Indian and Chinese military commanders met for a third time in an attempt to ease a month-long faceoff over disputed territory and emphasized the need for a phased de-escalation of tensions, a senior Indian army official said Wednesday.
The official said more meetings are expected, both among military officials and diplomats, to reach a mutually agreeable solution and ensure peace along their disputed “Line of Actual Control.”
The latest meeting took place on the Indian side of the disputed border on Tuesday, he said.
The official spoke on condition of anonymity as he was not authorized to talk to reporters.
Chinese Foreign Ministry spokesman Zhao Lijian said in Beijing that China welcomed the progress made by the military commanders in devising effective measures by front-line troops to disengage and de-escalate the situation.
“We hope the Indian side will work with the Chinese side toward the same goal, keep up close communication through military and diplomatic channels, and ease the situation and reduce the temperature along the border,” according to the Chinese foreign ministry website.
India’s army chief, General M.M. Naravane, visited the area in Ladakh last week to review his troops’ preparedness after hand-to-hand combat between Indian and Chinese soldiers on June 15 left 20 Indians dead. Indian officials say there were casualties on the Chinese side as well, but there has been no confirmation by Beijing.
Indian officials say the current standoff began in early May when large contingents of Chinese soldiers entered deep inside Indian-controlled territory at three places in Ladakh, erecting tents.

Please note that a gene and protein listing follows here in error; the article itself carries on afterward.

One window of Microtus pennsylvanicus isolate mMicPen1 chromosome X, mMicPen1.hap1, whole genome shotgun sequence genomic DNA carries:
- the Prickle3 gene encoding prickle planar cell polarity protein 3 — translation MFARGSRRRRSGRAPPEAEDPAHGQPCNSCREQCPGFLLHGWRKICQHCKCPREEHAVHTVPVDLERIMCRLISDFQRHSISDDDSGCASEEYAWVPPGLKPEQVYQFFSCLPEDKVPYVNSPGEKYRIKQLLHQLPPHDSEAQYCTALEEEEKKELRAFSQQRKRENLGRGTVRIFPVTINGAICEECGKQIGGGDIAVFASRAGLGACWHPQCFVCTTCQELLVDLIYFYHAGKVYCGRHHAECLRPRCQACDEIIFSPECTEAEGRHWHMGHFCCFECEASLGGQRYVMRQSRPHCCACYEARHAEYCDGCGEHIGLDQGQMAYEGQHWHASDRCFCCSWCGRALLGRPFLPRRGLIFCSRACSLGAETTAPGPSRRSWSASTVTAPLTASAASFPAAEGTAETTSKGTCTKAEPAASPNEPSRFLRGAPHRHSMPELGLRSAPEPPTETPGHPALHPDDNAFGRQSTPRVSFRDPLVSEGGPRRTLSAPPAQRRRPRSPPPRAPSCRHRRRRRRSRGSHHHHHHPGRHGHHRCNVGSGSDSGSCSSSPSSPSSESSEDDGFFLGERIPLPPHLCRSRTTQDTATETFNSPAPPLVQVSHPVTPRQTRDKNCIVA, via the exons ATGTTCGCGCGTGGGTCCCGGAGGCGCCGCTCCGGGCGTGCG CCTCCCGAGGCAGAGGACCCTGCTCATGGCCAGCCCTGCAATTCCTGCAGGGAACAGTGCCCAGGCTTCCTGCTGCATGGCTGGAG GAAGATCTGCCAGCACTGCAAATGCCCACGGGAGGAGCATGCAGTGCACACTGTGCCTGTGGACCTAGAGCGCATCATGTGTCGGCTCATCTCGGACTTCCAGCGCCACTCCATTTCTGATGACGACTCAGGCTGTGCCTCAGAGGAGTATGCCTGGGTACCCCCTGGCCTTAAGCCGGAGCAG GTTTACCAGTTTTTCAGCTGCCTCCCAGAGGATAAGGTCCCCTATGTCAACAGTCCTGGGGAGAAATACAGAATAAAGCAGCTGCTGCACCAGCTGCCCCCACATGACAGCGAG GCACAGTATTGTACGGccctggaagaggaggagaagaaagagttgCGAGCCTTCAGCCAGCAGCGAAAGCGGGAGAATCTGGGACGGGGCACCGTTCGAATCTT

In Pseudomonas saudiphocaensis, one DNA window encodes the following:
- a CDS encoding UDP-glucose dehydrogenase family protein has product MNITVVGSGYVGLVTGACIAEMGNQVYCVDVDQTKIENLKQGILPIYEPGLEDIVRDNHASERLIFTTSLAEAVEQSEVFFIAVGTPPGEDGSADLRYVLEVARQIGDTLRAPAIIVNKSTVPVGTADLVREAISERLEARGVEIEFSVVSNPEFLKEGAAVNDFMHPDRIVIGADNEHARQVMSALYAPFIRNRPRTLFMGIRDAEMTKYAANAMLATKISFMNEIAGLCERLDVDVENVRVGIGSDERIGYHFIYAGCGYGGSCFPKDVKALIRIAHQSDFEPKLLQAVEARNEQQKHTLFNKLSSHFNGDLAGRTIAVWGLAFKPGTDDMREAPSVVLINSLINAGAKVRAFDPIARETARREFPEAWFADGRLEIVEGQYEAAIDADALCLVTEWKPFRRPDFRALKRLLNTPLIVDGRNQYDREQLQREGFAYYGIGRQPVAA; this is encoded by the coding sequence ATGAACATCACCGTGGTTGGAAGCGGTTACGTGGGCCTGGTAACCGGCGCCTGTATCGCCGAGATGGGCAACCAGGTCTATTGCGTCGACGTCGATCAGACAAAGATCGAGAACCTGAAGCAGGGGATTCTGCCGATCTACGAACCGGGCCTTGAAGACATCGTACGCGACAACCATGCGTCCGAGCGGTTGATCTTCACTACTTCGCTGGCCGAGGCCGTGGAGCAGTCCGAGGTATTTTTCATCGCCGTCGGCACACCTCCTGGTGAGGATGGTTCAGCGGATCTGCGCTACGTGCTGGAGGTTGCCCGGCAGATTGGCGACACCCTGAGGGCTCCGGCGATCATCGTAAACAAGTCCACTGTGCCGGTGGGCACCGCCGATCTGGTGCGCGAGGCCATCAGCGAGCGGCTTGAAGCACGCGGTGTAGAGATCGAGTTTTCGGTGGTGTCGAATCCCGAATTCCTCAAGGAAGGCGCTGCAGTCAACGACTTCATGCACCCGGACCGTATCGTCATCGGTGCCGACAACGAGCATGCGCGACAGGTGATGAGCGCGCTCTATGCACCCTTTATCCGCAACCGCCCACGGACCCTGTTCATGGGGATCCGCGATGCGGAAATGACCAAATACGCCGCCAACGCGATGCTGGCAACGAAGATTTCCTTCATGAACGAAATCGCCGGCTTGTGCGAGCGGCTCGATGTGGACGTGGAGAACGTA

They say the soldiers ignored repeated verbal warnings, triggering a yelling match, stone throwing and even fistfights in at least one place along Pangong Lake, the site of several such confrontations in the past.
The Galwan Valley, where the clash occurred, is part of a remote stretch of the 3,380-kilometre “Line of Actual Control” — the border established following a war between India and China in 1962 that resulted in an uneasy truce.
Infuriated by the border tensions, Indian protesters have been calling for a boycott of Chinese goods since the June 15 confrontation. On Monday, the government said it has banned 59 Chinese-owned apps, including TikTok, which is operated by Chinese internet firm Bytedance. It cited privacy concerns that it said pose a threat to India’s sovereignty and security.
India’s Prime Minister Narendra Modi quit Chinese social-media platform Weibo to send a strong message to China on the border issue, economic front and at a “personal level too,” the Press Trust of India news agency cited his party leader B.L. Santhosh as saying. Mr. Modi had joined Weibo in 2015.
Nitin Gadkari, India’s Minister for Road Transport and Highways, said India will not allow Chinese companies to participate in highway projects and will not let Chinese invest in micro, small and medium-sized enterprises, the Press Trust of India news agency reported.
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